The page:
Kathy shrugged uneasily. "We don't have to go outside."

  Ilonka took a step toward her. "Kathy— May I call you 'Kathy'?"

  "I don't know what else you'd call me."

  Ilonka smiled, but there was no warmth in it. She thought, just before she started speaking, that she was doing Kevin a favor. Yet even with the rationalization came the thought of Judas, the way his mind must have worked. Yes, Jesus, don't mind these soldiers come here to arrest you. They'll take you straight to Pontius Pilot and you can work a few miracles and the guy will love you, I'm sure of it. Then we'll be on our way to Rome.

  Yet she went ahead and opened her mouth.


  Because Kevin belonged to her. Any fool could see that.

  "Kathy, do you realize how sick Kevin is?" Donka asked.

  The blond girl blinked. "I know what he has. Fm not stupid."

  "I'm not saying you're stupid. I'm saying you're carrying around a big case of denial. Kevin has leukemia. With the drugs that are available today, a lot of leukemia is curable. But for some reason the drugs didn't work on Kevin. That's why he's here. This is not a hospital, where patients hope to get better. This is a hospice, where patients are made comfortable until they die."

  A shadow crossed Kathy's face. "What are you trying to say?"

  "I have already said it. Kevin is not going to get better. He is not going to leave here some day with you. He is going to die."

  Kathy shook her head hard. "No."

  "Yes." Ilonka took another step toward her, till they were practically touching. "He is probably going to die soon. And it's hard for him, as he approaches the end, to play this role with you. To play that he's going to get better. In fact, each time you come to see him it hurts him."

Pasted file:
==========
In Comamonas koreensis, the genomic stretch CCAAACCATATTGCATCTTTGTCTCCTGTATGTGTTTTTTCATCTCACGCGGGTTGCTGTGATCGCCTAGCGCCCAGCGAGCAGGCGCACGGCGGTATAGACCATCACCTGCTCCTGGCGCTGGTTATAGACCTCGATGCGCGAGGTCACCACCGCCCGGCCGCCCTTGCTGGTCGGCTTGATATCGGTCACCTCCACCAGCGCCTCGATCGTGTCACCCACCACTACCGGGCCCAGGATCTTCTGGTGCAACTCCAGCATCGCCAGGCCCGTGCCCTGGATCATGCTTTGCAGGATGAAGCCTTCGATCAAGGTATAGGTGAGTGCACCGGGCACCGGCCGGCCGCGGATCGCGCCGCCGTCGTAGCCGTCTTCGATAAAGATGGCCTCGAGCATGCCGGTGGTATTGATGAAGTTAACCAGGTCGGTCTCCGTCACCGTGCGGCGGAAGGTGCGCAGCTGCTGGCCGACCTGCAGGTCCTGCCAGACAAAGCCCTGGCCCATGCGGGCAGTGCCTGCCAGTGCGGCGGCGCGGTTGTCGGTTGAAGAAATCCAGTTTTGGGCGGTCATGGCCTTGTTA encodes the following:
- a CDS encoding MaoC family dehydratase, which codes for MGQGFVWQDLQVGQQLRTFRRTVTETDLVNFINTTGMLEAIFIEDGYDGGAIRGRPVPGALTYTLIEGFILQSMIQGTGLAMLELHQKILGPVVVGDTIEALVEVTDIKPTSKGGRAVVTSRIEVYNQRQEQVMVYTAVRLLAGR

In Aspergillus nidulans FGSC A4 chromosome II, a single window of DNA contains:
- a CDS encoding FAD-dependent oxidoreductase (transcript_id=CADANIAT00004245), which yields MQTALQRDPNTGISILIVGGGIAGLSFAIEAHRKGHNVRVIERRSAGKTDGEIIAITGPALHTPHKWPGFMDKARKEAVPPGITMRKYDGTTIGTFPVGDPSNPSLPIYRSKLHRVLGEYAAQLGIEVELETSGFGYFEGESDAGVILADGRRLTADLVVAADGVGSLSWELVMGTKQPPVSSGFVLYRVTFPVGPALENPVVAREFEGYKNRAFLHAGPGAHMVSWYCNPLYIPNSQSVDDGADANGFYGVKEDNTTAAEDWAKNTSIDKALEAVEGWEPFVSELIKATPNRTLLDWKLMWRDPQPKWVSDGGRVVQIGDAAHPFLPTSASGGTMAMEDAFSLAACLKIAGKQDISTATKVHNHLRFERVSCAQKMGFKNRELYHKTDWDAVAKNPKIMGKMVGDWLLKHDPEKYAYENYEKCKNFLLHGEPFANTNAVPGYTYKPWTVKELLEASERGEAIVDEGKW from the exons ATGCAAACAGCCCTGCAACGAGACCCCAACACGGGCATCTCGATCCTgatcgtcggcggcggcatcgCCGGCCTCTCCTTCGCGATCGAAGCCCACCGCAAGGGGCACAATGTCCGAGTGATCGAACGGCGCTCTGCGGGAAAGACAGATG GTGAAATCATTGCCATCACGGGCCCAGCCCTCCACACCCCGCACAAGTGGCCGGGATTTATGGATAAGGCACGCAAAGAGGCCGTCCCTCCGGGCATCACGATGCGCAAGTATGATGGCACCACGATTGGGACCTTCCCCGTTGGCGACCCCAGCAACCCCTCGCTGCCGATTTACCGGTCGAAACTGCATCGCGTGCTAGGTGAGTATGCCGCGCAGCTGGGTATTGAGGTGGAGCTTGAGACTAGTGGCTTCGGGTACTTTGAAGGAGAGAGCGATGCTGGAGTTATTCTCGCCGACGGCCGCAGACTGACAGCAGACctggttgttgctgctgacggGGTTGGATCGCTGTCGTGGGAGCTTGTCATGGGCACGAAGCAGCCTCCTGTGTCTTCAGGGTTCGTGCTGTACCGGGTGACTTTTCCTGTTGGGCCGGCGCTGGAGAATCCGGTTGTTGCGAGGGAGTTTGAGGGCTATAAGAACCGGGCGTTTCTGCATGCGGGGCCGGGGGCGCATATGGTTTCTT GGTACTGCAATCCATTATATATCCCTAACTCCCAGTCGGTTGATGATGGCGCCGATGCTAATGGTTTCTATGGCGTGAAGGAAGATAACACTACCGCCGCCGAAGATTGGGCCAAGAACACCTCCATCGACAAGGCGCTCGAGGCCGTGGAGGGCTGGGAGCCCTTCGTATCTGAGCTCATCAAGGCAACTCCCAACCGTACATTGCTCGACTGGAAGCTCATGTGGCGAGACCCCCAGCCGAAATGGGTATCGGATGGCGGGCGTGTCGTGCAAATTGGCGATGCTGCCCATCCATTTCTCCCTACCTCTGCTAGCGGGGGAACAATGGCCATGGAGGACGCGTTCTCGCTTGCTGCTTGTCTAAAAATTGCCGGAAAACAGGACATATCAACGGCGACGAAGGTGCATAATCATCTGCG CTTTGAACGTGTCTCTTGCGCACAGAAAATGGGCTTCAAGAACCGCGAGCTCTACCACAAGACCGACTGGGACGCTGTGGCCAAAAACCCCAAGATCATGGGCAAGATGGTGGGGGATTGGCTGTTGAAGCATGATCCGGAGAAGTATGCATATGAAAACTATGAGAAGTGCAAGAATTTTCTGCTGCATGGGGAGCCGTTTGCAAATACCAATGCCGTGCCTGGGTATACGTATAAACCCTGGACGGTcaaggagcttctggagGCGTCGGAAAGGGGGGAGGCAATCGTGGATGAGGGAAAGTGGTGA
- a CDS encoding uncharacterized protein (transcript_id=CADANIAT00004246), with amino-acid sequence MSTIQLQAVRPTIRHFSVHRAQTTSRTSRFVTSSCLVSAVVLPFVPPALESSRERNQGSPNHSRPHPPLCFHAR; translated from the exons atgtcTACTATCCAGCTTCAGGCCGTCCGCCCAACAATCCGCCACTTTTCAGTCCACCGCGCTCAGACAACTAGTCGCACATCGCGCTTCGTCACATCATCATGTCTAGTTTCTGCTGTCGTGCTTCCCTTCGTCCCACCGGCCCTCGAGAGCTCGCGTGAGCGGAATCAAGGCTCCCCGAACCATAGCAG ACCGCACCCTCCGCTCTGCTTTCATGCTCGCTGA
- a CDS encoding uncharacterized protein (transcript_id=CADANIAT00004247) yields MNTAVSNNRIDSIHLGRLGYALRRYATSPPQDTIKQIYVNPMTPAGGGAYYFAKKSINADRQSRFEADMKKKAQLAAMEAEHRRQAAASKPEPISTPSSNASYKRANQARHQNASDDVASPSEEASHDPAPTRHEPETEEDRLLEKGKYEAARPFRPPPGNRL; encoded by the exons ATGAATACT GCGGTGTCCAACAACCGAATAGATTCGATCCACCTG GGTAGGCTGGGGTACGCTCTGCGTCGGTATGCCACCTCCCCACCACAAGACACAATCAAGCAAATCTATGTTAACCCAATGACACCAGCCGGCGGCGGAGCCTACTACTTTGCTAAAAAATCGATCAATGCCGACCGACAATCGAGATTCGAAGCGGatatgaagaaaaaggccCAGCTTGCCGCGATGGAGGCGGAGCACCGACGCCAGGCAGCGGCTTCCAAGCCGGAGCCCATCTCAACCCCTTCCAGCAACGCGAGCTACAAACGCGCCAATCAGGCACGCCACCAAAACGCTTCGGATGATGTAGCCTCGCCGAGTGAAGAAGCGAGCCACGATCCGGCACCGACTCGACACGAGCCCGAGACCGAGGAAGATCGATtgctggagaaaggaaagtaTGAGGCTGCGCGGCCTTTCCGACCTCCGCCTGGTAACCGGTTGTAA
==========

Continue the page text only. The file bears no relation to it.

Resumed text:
Kathy lowered her head and began to cry. "I don't want to hurt him. I love him."

  Ilonka put her hand on the girl's shoulder. "Then let him go. Let him die in peace without having to pretend for you. Leave him to us."


  Kathy suddenly jerked her head up. Her entire demeanor had changed. She shook off Ilonka's hand as if it were a spider crawling on her shoulder. "And what will you do for him?" she asked bitterly.

  Ilonka met her glare. "I will stay with him when he dies so that he doesn't die alone. Do you really think that you could be with him at that time?"

  Kathy continued to regard her with loathing. Suddenly she turned and ran out of the hospice, slamming the door behind her. Ilonka stared at the same door for a long time afterward, asking herself what she had done, and why.

  Finally she heard someone at her back. She knew who it was without turning.

  "Ilonka, have you seen Kathy?" Kevin asked. "I heard she was waiting to see me."

  Ilonka sniffed. The cold had gotten her nose running, or else it was something else. Yet she looked Kevin right in the eye and shook her head.

  "I haven't seen her," she said.